My nine-month-old son, Will, has just received his first letter in the post. A postcard from his doting granny, perhaps? A fat cheque from his godmother? No, a letter from the NHS, asking if he would like to become a member of the NHS foundation trust at the Chelsea and Westminster Hospital on London's Fulham Road. It was titled, in bold type, "Invitation". Will and I were intrigued and not just a little flattered.
The NHS was writing to Will, it continued, because he had recently been a patient at the Chelsea and Westminster Hospital. This was correct! He had indeed been a patient at this hospital - by virtue of being born there. They obviously knew him as something of a genius child, because they offered him a chance to discuss the provision of NHS services at regular community meetings and - should he so wish - he could even stand for election to the members' council. The trust, the letter went on to assure us, would be accountable to the local community as a whole and really make my son feel that he was having his say. Presumably even if his say was "ga ga ga".
I soon found out that all the mothers in my antenatal group had received invitations for their babies, too. More than 4,000 babies are born at that hospital each year, so if you send a letter to all of them, plus their mothers (I also received the invitation), that's £2,240 in postage. Not counting the paper, the envelopes, the labour involved in drafting and printing the letters. Then there's the cost of establishing and maintaining the explanatory website to go with the invitation, which features no fewer than ten languages (including Albanian and Farsi). And the cost of an interpreter helpline in case you don't speak any of those languages.
The invitation states that my son might have noticed that the government is giving certain hospitals the chance to become foundation trusts. If he had not, the multilingual website was at hand to cure his ignorance. It turns out that the hospital in question is not actually an NHS foundation trust yet, but it hopes to be one by October. As part of this hopeful process, it is contacting its potential members (they mean patients) to ask them for their contribution. We were being involved in the "consultation process"!
This was heady stuff. Still more important, I read, was the government's aim for every single NHS trust (for this, read "hospital") in the country to become an NHS foundation trust by 2008. Foundation trusts, as I understand it, get to run their hospitals like a business, without state interference. They can do whatever they want, providing they still offer NHS services and providing they consult their members' council (composed of patients - sorry, foundation members).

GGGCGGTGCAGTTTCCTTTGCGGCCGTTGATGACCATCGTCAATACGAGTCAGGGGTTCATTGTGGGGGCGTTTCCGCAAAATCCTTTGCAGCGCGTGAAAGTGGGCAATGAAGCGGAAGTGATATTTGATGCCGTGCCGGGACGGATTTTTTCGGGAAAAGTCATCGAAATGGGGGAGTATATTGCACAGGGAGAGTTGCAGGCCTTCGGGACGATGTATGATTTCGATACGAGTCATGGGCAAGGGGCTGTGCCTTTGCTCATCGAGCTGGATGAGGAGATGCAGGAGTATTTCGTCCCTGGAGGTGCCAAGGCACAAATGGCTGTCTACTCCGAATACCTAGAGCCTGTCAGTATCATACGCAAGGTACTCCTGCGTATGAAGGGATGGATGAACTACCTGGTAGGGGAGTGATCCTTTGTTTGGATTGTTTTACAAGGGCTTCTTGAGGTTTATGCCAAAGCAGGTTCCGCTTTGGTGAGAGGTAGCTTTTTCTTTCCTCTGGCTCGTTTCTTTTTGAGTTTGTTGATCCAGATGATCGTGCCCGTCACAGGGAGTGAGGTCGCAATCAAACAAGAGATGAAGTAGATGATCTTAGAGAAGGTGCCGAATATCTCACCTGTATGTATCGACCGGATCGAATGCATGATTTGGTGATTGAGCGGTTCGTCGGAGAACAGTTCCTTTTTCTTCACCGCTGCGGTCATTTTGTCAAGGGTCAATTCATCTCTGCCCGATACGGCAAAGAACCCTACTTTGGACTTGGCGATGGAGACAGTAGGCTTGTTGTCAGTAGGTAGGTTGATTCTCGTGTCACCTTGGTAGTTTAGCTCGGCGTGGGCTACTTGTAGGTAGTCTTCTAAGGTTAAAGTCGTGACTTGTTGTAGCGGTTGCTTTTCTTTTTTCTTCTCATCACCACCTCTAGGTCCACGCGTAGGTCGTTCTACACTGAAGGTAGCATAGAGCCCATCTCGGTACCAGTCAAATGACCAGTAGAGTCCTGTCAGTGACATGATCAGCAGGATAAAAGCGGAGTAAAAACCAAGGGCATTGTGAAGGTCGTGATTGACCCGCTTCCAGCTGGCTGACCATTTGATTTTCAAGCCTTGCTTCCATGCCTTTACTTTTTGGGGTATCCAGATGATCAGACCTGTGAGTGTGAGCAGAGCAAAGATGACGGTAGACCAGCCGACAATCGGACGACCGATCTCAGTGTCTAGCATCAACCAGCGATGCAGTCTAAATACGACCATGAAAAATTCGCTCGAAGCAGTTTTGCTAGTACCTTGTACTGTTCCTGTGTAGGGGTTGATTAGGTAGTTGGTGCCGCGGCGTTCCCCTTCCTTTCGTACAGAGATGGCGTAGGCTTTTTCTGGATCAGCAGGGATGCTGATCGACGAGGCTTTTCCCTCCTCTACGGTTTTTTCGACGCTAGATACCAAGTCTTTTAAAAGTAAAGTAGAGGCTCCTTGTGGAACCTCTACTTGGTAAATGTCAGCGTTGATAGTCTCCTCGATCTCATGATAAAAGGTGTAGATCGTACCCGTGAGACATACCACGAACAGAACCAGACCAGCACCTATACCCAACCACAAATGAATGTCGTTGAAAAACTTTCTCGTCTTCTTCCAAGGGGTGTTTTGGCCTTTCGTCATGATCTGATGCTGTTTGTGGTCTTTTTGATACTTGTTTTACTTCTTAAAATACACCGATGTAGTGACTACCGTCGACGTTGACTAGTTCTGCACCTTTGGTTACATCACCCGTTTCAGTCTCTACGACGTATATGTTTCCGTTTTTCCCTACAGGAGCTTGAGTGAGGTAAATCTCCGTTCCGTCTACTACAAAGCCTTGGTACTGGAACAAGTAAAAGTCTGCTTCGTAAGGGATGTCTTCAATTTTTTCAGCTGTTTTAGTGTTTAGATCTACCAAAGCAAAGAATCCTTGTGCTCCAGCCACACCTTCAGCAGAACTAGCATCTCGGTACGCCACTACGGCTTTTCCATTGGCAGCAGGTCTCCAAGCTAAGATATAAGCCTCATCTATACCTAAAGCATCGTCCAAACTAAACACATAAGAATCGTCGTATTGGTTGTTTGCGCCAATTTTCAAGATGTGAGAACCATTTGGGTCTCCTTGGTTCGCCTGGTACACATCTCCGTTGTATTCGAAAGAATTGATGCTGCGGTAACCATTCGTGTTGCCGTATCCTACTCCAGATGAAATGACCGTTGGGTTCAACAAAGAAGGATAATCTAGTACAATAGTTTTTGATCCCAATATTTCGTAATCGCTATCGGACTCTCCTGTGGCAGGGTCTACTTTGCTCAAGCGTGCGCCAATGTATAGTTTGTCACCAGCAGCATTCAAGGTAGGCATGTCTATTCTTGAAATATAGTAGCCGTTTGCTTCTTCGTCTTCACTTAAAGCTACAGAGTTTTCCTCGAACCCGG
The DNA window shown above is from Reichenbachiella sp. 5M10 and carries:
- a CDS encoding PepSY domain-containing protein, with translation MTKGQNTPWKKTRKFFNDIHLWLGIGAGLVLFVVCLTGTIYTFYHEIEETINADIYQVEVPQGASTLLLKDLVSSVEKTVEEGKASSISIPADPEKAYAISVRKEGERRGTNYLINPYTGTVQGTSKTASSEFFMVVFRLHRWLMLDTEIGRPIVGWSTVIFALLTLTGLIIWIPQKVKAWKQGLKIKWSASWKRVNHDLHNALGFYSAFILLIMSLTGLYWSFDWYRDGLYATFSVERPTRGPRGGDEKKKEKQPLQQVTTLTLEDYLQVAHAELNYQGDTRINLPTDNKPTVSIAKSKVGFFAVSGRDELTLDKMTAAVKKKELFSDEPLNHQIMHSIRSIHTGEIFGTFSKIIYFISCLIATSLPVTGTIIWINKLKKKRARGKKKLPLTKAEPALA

It makes sense, in theory. Until you remember the invitation. I have a sneaking suspicion that although NHS foundation trusts were conceived to circumvent bureaucratic interference, their creation will in fact result in yet more paperwork and waste-of-time multiple-choice forms sent to nine-month-old babies. When I dug a little deeper on the net into the NHS's sugary sweet culture of what it calls "involvement", I found myself in the scary Soviet world of "patient and public involvement forums", "patient advice and liaison services" and "independent complaints advocacy services". Do we really need members' councils with elections, meetings and consultative processes on top of this existing administrative colossus? The baby invitation is simply a symptom of a giant problem.
It is as if there have to be more procedures in place for complaining, "making your unique voice heard" and feeling included than there are for actually receiving medical treatment. To use the language of their literature, I am afraid that I do not "so wish" to have a say in how NHS services are provided or how the hospital is run. I do not want to have control over the direction the hospital is taking as a healthcare provider. I do not want to have more freedom to shape the services. I do not want anyone to seek my views or consult me. I do not want to have patient input. All I want is to know that if I get ill I will be cared for.
Instead of spending more than £2,000 on consulting the nappy-wearing members of the community on their views, any spare money should be spent where it is needed - on medical services. Those services might just be affordable if all the money is not spent on consultation procedures and a comprehensive complaint structure.
Just for the record, Will won't be standing for election quite yet (although the envelope tasted quite nice - thanks).